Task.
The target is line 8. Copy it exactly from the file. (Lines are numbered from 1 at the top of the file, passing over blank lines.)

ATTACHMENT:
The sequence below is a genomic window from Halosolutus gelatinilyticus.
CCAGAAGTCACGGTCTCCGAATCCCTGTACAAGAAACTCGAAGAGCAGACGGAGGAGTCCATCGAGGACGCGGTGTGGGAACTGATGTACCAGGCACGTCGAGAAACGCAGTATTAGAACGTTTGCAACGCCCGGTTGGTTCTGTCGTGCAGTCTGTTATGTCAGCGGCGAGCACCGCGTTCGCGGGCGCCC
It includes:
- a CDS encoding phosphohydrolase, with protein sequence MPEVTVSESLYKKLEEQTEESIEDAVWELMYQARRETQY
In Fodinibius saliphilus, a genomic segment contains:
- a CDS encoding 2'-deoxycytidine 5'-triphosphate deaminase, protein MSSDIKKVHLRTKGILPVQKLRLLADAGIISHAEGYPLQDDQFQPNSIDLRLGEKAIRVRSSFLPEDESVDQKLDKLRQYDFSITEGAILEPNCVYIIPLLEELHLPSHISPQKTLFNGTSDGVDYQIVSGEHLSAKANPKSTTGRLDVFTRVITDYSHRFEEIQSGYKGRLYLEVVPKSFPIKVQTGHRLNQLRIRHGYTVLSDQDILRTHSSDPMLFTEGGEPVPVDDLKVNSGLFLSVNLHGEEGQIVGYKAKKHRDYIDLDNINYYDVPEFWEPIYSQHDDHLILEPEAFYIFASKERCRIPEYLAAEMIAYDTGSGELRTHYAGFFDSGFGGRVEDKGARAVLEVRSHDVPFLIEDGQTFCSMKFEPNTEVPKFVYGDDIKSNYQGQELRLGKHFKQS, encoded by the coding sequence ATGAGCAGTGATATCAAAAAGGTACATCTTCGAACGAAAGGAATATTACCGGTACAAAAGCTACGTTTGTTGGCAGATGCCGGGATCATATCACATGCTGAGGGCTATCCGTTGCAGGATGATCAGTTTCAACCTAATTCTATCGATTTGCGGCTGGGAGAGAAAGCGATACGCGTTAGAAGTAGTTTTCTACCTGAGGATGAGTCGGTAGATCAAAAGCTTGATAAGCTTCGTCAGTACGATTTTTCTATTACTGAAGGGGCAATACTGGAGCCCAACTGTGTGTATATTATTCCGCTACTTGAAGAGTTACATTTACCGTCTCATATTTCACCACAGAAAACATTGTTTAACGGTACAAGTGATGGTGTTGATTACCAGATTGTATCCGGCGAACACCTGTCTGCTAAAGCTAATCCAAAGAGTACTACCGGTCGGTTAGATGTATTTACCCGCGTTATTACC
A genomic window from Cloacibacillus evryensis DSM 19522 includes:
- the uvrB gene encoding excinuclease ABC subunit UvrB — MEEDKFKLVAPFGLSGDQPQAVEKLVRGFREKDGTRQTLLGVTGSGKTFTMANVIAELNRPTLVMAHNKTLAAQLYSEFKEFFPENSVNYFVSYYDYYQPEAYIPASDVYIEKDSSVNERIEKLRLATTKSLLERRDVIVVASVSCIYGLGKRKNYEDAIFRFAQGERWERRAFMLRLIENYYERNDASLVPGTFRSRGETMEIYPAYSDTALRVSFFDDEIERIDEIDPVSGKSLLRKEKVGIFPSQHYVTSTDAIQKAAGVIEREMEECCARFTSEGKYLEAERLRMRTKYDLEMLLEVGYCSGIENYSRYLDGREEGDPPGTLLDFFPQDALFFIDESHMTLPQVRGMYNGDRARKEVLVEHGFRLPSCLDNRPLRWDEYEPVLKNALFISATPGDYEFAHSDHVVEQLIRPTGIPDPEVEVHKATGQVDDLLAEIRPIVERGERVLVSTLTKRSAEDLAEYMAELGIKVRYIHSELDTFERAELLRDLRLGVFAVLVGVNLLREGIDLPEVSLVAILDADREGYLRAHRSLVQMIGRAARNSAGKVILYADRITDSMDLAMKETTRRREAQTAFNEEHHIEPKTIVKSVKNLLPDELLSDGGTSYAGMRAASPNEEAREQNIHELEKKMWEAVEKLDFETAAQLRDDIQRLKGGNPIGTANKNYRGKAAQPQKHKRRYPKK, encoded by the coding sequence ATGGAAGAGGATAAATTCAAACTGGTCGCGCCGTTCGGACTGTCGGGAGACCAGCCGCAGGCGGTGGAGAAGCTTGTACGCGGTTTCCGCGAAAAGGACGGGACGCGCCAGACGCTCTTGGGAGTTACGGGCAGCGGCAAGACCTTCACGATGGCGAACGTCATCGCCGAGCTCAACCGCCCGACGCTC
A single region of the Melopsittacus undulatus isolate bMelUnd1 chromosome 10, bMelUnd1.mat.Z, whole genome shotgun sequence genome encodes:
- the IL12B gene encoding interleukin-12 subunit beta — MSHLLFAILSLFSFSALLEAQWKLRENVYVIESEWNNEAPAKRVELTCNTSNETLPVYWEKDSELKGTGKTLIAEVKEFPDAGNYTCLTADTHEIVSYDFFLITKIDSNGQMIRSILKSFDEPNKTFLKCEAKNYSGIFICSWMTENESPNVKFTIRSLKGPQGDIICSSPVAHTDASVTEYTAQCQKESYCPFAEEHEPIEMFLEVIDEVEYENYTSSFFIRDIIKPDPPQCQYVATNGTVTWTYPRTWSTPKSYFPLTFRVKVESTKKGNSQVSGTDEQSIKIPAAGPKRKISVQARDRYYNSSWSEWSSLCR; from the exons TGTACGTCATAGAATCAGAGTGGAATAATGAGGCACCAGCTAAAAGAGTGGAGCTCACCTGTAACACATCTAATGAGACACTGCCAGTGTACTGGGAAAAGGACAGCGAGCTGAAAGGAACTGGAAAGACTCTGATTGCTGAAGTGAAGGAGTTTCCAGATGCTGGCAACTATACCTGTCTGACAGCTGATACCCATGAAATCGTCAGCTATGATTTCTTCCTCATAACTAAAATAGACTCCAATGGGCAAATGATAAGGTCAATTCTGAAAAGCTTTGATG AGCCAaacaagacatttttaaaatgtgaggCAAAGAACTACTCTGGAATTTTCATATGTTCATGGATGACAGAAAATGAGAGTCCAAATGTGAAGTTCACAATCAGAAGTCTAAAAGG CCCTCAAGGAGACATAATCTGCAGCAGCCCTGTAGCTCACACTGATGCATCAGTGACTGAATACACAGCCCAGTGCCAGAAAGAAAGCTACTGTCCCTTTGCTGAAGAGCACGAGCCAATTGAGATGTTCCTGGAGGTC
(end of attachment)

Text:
- the uvrB gene encoding excinuclease ABC subunit UvrB — MEEDKFKLVAPFGLSGDQPQAVEKLVRGFREKDGTRQTLLGVTGSGKTFTMANVIAELNRPTLVMAHNKTLAAQLYSEFKEFFPENSVNYFVSYYDYYQPEAYIPASDVYIEKDSSVNERIEKLRLATTKSLLERRDVIVVASVSCIYGLGKRKNYEDAIFRFAQGERWERRAFMLRLIENYYERNDASLVPGTFRSRGETMEIYPAYSDTALRVSFFDDEIERIDEIDPVSGKSLLRKEKVGIFPSQHYVTSTDAIQKAAGVIEREMEECCARFTSEGKYLEAERLRMRTKYDLEMLLEVGYCSGIENYSRYLDGREEGDPPGTLLDFFPQDALFFIDESHMTLPQVRGMYNGDRARKEVLVEHGFRLPSCLDNRPLRWDEYEPVLKNALFISATPGDYEFAHSDHVVEQLIRPTGIPDPEVEVHKATGQVDDLLAEIRPIVERGERVLVSTLTKRSAEDLAEYMAELGIKVRYIHSELDTFERAELLRDLRLGVFAVLVGVNLLREGIDLPEVSLVAILDADREGYLRAHRSLVQMIGRAARNSAGKVILYADRITDSMDLAMKETTRRREAQTAFNEEHHIEPKTIVKSVKNLLPDELLSDGGTSYAGMRAASPNEEAREQNIHELEKKMWEAVEKLDFETAAQLRDDIQRLKGGNPIGTANKNYRGKAAQPQKHKRRYPKK, encoded by the coding sequence ATGGAAGAGGATAAATTCAAACTGGTCGCGCCGTTCGGACTGTCGGGAGACCAGCCGCAGGCGGTGGAGAAGCTTGTACGCGGTTTCCGCGAAAAGGACGGGACGCGCCAGACGCTCTTGGGAGTTACGGGCAGCGGCAAGACCTTCACGATGGCGAACGTCATCGCCGAGCTCAACCGCCCGACGCTC